Volume 78 - Number 49 / May 13 - 19 , 2009
West and East Village, Chelsea, Soho, Noho, Little Italy, Chinatown and Lower East Side, Since 1933


Villager photo by Lorcan Otway

“Barnacle Bill” liked to roll his own tobacco cigarettes, a habit he picked up at sea.

Barnacle Bill,’ the last sailor of Tompkins Square, dies at 44

By Lorcan Otway

William “Barnacle Bill” Scott died of an infection after suffering a stroke, last Saturday, May 2. He had been in a coma at Lincoln Hospital, in the Bronx, since March 8.

Born on July 8, 1965, “Barnacle” was well known in the East Village as a gentleman and a gentle man, in spite of his hardscrabble looks. Bill wore a nose ring, and had a large, upturned scar on the left side of his mouth, giving him the look of a pirate, but that was the farthest from the reality of this man.

He went from the Navy, where he was a petty officer, a bosun commanding small craft, to the Navy Reserve, and then honorably discharged became a merchant mariner, spending a good part of most years sailing American-flag vessels.

When not at sea, Bill spent a good deal of time in Tompkins Square Park, where he was as at home with the “crusties” as he was with the Village intelligentsia. His stories, whether of life at sea or East Village adventures, were punctuated with his trademark Homeric line, “It was not for nothing that...,” and on the story would wind.

Bill was not too proud to borrow money from a friend. To loan him any sum was to know that as soon as Bill returned from his next voyage, he would repay the loan, over dinner, paid for by Bill, and at the table would be a collection of others who would not otherwise have eaten as well that day.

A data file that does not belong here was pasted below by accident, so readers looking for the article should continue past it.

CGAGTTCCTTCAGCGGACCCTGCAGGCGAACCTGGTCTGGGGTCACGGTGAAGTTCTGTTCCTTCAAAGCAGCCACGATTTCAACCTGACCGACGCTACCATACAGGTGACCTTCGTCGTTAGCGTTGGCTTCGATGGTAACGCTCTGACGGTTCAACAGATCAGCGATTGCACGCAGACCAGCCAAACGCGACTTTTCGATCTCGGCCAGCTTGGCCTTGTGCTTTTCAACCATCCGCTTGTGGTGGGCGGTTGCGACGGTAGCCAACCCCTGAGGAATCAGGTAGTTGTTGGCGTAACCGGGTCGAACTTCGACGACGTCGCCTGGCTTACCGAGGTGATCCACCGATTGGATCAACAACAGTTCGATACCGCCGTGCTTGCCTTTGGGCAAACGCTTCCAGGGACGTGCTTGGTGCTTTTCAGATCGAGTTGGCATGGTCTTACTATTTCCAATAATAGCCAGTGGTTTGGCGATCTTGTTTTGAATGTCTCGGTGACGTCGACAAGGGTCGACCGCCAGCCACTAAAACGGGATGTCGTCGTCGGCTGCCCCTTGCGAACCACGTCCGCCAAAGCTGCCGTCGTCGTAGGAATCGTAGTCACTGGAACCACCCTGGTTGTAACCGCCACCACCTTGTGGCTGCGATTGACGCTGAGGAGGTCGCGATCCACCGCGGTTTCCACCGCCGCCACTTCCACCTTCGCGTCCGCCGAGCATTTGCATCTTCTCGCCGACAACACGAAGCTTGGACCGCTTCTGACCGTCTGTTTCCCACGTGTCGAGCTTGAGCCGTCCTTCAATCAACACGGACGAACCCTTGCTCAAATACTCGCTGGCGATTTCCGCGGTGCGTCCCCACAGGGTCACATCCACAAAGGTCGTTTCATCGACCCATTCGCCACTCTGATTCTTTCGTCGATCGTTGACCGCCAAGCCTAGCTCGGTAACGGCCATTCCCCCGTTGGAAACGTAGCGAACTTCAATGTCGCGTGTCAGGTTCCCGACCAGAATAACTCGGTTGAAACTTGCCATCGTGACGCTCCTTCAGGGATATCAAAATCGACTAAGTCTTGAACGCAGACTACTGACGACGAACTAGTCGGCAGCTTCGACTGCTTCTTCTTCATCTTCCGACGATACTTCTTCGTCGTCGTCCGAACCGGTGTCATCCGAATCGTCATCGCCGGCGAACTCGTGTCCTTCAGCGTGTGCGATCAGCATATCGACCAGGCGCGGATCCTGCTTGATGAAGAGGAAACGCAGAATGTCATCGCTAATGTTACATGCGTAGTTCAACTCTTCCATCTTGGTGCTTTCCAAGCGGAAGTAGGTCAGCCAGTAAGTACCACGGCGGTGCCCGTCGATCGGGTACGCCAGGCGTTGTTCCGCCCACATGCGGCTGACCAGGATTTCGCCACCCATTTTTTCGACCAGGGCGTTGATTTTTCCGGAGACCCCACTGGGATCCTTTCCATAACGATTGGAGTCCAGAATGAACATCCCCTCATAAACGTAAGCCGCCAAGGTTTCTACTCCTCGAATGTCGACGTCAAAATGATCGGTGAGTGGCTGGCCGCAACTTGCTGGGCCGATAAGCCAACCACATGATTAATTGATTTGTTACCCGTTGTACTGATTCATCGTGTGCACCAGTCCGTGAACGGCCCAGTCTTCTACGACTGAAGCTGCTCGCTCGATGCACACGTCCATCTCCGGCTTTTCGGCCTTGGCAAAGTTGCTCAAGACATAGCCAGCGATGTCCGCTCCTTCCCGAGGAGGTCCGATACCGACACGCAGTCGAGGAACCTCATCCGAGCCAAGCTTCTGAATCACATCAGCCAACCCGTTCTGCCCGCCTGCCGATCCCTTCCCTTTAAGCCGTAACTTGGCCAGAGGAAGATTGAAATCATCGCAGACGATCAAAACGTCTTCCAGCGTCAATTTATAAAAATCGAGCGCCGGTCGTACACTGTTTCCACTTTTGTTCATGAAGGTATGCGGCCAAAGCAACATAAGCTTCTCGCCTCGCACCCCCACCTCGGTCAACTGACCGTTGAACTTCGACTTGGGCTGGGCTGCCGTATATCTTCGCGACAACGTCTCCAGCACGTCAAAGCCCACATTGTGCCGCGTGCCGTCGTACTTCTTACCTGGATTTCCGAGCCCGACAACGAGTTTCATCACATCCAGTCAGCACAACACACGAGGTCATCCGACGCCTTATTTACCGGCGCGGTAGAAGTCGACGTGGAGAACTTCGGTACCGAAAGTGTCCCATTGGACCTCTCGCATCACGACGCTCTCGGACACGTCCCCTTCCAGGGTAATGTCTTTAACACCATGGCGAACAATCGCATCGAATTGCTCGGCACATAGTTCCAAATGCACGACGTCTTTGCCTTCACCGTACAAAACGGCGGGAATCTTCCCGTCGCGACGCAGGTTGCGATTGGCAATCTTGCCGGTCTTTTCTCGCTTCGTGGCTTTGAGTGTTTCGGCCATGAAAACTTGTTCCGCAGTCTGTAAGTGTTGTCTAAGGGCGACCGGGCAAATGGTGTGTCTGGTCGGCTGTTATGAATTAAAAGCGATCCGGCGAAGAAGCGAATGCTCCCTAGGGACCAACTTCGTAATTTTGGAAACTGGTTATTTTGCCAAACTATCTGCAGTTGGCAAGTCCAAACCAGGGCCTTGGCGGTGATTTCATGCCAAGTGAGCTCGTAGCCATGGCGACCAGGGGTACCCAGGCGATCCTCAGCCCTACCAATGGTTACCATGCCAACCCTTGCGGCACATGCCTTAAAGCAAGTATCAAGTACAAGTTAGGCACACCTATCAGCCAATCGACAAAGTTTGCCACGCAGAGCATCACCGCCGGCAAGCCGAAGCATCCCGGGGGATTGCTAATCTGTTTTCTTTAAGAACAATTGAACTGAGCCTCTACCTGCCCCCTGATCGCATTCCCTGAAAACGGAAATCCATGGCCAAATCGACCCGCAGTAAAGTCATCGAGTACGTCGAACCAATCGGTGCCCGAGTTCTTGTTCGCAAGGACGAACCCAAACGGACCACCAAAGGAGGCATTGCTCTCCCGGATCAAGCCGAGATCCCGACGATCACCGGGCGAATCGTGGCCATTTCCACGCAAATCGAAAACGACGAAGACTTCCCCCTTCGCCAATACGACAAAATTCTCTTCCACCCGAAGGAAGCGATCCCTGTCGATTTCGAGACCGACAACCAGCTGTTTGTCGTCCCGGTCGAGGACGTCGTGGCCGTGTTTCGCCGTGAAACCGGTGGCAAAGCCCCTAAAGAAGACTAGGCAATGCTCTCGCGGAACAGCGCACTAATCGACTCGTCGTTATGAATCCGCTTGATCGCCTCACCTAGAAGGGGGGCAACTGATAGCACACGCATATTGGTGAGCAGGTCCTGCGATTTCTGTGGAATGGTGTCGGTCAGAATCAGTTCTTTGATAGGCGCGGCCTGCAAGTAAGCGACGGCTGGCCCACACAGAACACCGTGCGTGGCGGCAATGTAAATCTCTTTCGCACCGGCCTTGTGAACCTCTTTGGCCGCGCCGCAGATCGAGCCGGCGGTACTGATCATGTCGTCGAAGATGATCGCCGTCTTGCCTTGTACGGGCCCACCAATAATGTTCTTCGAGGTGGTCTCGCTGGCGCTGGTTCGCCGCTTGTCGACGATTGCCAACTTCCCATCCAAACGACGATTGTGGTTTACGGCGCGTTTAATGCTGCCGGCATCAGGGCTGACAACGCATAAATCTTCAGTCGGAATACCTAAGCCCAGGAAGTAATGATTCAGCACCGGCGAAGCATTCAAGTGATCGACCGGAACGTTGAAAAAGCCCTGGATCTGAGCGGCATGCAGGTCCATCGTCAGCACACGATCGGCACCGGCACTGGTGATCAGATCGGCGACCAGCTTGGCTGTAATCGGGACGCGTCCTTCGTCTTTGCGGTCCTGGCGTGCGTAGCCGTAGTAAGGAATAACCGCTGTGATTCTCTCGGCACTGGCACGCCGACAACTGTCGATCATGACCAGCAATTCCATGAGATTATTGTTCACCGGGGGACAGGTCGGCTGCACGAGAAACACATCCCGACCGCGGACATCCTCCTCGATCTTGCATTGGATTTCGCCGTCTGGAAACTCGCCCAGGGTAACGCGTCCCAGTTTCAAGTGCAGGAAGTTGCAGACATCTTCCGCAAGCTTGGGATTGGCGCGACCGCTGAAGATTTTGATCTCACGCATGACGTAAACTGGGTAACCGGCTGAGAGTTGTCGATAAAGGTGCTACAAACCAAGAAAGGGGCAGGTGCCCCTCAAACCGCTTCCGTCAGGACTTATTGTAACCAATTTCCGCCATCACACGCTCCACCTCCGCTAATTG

One need not look far to find where Bill got his sense of responsibility or his kindness. His mother, Dorothy Scott, was a foster mother to other children. 

“He was kind of like a Lower East Side legend,” said neighborhood activist John Penley, who recently  relocated to Erie, Pa. “I knew him for like 15 years, and I never knew his name — just ‘Barnacle Bill.’ He would go out to sea on merchant ships for months at a time, and come back and stay for a while, spend all his money, and go back to sea. He was the last sailing man from the Lower East Side that I knew... . The last of a breed that is probably vanishing.”

His funeral was held last Friday at the Ortiz Funeral Home, 144 Willis Ave. and 141st St., in the Bronx.

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